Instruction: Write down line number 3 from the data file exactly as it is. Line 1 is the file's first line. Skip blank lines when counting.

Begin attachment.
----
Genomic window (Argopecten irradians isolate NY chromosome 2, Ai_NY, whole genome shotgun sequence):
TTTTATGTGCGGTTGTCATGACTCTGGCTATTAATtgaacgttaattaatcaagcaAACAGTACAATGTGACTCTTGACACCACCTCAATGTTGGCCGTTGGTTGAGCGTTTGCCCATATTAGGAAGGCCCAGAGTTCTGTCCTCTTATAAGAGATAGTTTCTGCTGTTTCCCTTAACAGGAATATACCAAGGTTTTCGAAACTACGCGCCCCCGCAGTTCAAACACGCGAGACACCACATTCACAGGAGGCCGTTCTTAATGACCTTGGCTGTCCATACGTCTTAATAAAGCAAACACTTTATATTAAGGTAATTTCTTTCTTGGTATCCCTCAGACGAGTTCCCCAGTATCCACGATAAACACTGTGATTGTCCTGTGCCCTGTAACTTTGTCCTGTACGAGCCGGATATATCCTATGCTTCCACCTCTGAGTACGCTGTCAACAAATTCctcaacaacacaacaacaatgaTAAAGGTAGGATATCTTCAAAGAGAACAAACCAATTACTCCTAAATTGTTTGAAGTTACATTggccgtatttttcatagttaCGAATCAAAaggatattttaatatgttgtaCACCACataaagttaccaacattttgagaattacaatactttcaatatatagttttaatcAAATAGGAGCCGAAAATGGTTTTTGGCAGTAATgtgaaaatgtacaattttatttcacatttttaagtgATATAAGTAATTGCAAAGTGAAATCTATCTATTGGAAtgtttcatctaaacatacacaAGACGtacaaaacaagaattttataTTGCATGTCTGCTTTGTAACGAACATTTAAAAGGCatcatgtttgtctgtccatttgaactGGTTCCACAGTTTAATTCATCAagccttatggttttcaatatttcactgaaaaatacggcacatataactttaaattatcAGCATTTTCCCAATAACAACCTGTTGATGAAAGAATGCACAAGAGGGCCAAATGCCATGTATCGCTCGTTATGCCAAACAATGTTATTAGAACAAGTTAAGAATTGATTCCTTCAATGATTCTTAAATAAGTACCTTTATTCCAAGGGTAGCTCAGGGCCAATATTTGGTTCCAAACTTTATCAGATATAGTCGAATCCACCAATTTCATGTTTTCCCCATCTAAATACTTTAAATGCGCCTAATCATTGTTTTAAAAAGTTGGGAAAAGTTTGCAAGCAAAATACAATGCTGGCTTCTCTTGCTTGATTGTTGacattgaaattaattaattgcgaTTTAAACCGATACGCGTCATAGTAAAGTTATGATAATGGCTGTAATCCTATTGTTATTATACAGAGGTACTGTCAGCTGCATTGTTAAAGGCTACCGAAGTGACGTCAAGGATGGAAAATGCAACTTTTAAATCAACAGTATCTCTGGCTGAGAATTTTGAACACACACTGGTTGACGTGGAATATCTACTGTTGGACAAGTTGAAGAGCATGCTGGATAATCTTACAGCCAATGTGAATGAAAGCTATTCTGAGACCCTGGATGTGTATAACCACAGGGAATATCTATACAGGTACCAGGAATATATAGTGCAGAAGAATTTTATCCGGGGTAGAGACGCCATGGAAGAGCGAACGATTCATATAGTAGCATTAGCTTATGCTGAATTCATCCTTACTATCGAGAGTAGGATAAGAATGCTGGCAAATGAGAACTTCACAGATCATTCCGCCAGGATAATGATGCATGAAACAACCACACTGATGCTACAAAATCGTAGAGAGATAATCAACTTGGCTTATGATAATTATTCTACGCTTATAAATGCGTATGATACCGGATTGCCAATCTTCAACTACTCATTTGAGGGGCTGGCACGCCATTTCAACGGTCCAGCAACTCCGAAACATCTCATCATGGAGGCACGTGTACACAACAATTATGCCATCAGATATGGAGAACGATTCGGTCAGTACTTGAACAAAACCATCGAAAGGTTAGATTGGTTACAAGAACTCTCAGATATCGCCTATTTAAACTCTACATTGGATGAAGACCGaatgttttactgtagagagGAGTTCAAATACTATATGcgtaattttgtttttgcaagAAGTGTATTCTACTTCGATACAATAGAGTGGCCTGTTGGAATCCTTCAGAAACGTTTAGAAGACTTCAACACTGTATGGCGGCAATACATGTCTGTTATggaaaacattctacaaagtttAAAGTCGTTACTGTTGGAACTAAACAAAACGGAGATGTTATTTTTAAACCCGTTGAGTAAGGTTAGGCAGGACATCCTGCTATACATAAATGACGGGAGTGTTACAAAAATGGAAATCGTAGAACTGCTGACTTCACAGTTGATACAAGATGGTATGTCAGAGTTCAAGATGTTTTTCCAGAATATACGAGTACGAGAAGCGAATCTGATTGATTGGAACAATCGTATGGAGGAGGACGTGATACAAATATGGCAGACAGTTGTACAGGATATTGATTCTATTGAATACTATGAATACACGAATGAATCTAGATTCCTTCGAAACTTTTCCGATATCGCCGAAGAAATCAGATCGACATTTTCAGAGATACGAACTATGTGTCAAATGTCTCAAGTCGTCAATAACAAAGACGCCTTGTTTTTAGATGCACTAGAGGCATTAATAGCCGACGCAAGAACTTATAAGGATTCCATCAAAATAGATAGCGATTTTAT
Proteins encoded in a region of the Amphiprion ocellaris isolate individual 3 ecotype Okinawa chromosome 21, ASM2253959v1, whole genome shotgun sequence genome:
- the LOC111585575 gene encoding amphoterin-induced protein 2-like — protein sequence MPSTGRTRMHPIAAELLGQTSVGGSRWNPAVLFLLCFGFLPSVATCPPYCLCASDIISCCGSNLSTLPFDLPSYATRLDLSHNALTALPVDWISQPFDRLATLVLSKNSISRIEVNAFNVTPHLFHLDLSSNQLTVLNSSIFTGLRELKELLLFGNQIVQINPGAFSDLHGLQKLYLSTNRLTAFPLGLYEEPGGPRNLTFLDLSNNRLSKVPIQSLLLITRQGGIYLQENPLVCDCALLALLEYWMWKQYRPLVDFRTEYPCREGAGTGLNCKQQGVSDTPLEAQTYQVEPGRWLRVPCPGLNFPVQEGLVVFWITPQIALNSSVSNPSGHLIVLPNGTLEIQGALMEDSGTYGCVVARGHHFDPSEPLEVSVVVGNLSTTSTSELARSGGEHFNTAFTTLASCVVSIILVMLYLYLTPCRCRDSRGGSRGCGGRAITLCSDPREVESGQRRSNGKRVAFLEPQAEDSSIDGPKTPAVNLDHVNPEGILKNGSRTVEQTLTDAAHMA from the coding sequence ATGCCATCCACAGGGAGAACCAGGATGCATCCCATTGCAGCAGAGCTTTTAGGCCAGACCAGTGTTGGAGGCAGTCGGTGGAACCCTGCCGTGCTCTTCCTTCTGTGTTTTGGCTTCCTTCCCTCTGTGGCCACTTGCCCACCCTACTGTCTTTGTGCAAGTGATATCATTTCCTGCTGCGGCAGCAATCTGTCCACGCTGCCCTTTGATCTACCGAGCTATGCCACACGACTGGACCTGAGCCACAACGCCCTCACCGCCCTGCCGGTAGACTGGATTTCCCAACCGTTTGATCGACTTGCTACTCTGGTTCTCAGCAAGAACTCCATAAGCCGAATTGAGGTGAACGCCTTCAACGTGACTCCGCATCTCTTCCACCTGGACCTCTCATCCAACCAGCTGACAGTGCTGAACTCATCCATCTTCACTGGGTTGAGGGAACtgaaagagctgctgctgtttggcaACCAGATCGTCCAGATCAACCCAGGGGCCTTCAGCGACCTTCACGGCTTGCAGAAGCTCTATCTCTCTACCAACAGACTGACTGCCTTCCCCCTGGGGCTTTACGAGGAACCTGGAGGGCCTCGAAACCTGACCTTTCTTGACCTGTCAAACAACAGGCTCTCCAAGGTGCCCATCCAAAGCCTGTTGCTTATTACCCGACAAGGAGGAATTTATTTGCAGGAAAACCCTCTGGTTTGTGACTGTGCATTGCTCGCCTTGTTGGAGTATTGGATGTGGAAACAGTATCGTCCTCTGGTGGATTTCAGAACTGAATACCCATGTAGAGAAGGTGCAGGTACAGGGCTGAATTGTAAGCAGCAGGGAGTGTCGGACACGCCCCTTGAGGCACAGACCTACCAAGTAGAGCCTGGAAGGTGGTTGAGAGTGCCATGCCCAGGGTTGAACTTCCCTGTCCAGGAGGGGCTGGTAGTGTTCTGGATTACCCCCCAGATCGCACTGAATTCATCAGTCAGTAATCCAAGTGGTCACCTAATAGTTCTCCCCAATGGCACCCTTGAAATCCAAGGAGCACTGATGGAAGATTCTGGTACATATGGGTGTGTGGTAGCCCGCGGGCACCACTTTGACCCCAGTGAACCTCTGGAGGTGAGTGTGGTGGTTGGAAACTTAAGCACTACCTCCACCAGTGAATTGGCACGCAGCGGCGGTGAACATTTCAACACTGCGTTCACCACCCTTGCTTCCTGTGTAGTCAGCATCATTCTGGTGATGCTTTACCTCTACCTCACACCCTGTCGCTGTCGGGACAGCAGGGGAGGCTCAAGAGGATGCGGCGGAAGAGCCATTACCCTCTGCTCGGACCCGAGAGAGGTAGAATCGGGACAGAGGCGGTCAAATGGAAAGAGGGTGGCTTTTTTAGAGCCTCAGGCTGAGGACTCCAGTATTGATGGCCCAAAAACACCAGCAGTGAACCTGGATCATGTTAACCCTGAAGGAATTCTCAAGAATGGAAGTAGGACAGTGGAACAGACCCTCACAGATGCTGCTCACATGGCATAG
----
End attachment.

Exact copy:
Proteins encoded in a region of the Amphiprion ocellaris isolate individual 3 ecotype Okinawa chromosome 21, ASM2253959v1, whole genome shotgun sequence genome: